This is eye-watering news indeed which hasn’t made the headlines as yet.
I predict the mother-of-all-bun-fights breaking out over who will resist, who will jump at the chance, who will miss out and who gets what. Then there is the question of noise, vibration and disruption of traffic and pedestrian access not to mention affected businesses, loss of trade, goodwill and livelihoods. It’s going to be an interesting few years.
from Bob Dey report published 3 July 2012
Auckland Transport has identified a route for the city rail link which will require the purchase of 210 surface properties and underground parts of another 70.
The council-controlled transport organisation unveiled its route today. The first building to be affected on the route west out of Britomart will be Westfield (NZ) Ltd’s Westfield Downtown shopping centre.
Westfield NZ director Justin Lynch said the shopping centre building’s future would be the subject of ongoing discussions with Auckland Council Property Ltd. Westfield was granted resource consent in 2008 to further develop the property, including a highrise office building. At the time of this approval there were no plans for the rail loop. The consent lapses in 2018.
The rail link will have 3 stations and extend the line underground through Britomart, under Albert, Vincent & Pitt Sts, then beneath Karangahape Rd & the central motorway junction to Symonds St, before rising to join the western line near Eden Terrace.
The council has budgeted for land acquisition, with the support of the Government, but the Government has not extended its support beyond that and has given no indication it would pay the 50% of the estimated $2 billion cost which the council is asking it for (rising to $2.86 billion inflated to year of the spend and including extra electric multiple units – EMUs, which comprise 3 cars).
Auckland Transport chief executive David Warburton said the organisation had started to make contact with directly affected landowners before seeking planning protection for the route.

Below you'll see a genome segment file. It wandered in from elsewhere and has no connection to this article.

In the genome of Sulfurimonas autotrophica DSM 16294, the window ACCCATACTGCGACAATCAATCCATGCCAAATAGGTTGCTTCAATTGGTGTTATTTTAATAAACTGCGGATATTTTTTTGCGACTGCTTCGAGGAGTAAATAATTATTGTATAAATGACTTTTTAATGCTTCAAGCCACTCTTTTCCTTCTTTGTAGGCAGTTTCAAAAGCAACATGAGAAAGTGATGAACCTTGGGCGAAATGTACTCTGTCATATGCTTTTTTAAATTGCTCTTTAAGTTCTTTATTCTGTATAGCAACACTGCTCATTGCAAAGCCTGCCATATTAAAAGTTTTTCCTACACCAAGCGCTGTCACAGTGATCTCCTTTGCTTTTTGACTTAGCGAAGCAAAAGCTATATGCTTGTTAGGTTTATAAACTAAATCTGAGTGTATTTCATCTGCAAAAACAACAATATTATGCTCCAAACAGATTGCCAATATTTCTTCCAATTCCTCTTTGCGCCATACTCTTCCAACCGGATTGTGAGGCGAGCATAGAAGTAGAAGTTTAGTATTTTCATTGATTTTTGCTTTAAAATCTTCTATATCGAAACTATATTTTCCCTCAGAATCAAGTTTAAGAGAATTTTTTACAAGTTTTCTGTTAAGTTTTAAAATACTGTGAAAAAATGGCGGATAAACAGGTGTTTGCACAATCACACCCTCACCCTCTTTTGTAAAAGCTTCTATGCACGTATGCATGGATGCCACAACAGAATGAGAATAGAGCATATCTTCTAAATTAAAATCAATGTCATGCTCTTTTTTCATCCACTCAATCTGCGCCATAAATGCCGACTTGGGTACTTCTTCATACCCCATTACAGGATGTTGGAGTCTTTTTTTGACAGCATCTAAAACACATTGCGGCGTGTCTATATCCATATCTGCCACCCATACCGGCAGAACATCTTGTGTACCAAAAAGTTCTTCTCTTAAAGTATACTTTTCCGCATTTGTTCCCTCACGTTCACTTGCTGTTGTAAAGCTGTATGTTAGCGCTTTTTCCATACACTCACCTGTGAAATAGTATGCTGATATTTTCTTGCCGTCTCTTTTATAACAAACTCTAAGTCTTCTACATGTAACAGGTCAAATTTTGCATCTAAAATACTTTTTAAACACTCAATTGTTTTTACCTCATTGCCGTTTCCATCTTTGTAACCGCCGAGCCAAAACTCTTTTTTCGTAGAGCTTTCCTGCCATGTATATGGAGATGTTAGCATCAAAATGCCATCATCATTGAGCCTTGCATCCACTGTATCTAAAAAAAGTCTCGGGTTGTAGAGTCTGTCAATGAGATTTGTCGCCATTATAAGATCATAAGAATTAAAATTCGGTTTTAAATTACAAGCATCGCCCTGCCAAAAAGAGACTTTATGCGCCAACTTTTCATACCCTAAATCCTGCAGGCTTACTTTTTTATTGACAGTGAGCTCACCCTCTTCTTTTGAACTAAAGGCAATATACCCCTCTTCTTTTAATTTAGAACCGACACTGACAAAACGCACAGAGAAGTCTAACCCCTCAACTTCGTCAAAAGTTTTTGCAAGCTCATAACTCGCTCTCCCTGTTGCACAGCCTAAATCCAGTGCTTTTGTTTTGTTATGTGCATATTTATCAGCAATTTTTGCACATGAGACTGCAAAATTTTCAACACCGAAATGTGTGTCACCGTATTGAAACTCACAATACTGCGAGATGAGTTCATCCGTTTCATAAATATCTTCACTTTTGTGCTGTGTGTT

Mayor Len Brown left a message for the city as he left today on a trade mission to Samoa & Tonga: “The rail link won’t just provide a convenient train line below the city centre. It will unleash the potential of the entire suburban rail network, increasing frequency, reliability & speed of trains across all of Auckland.”
Mr Warburton said the proposed 3 new stations would be in the vicinity of the Aotea Centre, Karangahape Rd & Newton, and there would be an inner-west interchange next to New North Rd at Eden Terrace. The design allows for a future North Shore line to connect at Aotea.
2 3.5km twin tunnels from Britomart would start 11m below ground at Britomart, continuing 13m below ground at Aotea, 33m below ground at Karangahape Rd and 42m below ground at Newton.
Mr Warburton said the tunnel & stations would require the purchase of surface property from 210 owners (100 residential, 110 commercial), and underground portions of land from 70 interests (55 commercial, 15 residential), including 12 unit title developments with multiple owners.
The net cost of acquisitions less sales was estimated at $95 million in 2012 money. “As much as possible, the project will be built below city streets to reduce the effects on property owners & city heritage buildings.”
Planning & property transactions have been given a 3-year timeframe, construction 5 years for a target of opening in 2020-21.
Bob Dey report